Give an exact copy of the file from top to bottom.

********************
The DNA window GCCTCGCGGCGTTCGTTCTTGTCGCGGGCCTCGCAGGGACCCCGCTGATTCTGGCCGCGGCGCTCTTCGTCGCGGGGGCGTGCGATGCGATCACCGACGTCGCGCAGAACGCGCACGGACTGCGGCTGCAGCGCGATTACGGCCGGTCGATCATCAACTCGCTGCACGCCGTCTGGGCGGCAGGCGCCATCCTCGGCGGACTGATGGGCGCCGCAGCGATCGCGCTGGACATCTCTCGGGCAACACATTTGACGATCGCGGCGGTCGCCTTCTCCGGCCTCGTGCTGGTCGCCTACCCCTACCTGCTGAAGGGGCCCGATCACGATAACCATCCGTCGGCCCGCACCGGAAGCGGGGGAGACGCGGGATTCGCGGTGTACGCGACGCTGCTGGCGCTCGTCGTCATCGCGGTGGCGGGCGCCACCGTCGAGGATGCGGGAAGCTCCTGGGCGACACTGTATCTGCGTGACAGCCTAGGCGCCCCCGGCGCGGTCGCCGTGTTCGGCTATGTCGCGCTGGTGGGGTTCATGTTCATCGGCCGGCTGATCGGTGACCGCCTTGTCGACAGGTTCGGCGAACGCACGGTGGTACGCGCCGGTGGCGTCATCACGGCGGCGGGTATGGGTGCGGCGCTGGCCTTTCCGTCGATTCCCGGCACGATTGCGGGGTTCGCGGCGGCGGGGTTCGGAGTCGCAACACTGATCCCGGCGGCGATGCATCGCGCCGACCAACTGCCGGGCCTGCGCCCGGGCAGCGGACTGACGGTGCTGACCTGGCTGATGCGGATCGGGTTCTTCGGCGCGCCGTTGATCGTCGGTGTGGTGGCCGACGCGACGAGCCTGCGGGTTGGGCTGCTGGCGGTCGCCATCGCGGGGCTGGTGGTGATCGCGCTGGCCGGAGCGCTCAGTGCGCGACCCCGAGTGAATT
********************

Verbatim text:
The DNA window GCCTCGCGGCGTTCGTTCTTGTCGCGGGCCTCGCAGGGACCCCGCTGATTCTGGCCGCGGCGCTCTTCGTCGCGGGGGCGTGCGATGCGATCACCGACGTCGCGCAGAACGCGCACGGACTGCGGCTGCAGCGCGATTACGGCCGGTCGATCATCAACTCGCTGCACGCCGTCTGGGCGGCAGGCGCCATCCTCGGCGGACTGATGGGCGCCGCAGCGATCGCGCTGGACATCTCTCGGGCAACACATTTGACGATCGCGGCGGTCGCCTTCTCCGGCCTCGTGCTGGTCGCCTACCCCTACCTGCTGAAGGGGCCCGATCACGATAACCATCCGTCGGCCCGCACCGGAAGCGGGGGAGACGCGGGATTCGCGGTGTACGCGACGCTGCTGGCGCTCGTCGTCATCGCGGTGGCGGGCGCCACCGTCGAGGATGCGGGAAGCTCCTGGGCGACACTGTATCTGCGTGACAGCCTAGGCGCCCCCGGCGCGGTCGCCGTGTTCGGCTATGTCGCGCTGGTGGGGTTCATGTTCATCGGCCGGCTGATCGGTGACCGCCTTGTCGACAGGTTCGGCGAACGCACGGTGGTACGCGCCGGTGGCGTCATCACGGCGGCGGGTATGGGTGCGGCGCTGGCCTTTCCGTCGATTCCCGGCACGATTGCGGGGTTCGCGGCGGCGGGGTTCGGAGTCGCAACACTGATCCCGGCGGCGATGCATCGCGCCGACCAACTGCCGGGCCTGCGCCCGGGCAGCGGACTGACGGTGCTGACCTGGCTGATGCGGATCGGGTTCTTCGGCGCGCCGTTGATCGTCGGTGTGGTGGCCGACGCGACGAGCCTGCGGGTTGGGCTGCTGGCGGTCGCCATCGCGGGGCTGGTGGTGATCGCGCTGGCCGGAGCGCTCAGTGCGCGACCCCGAGTGAATT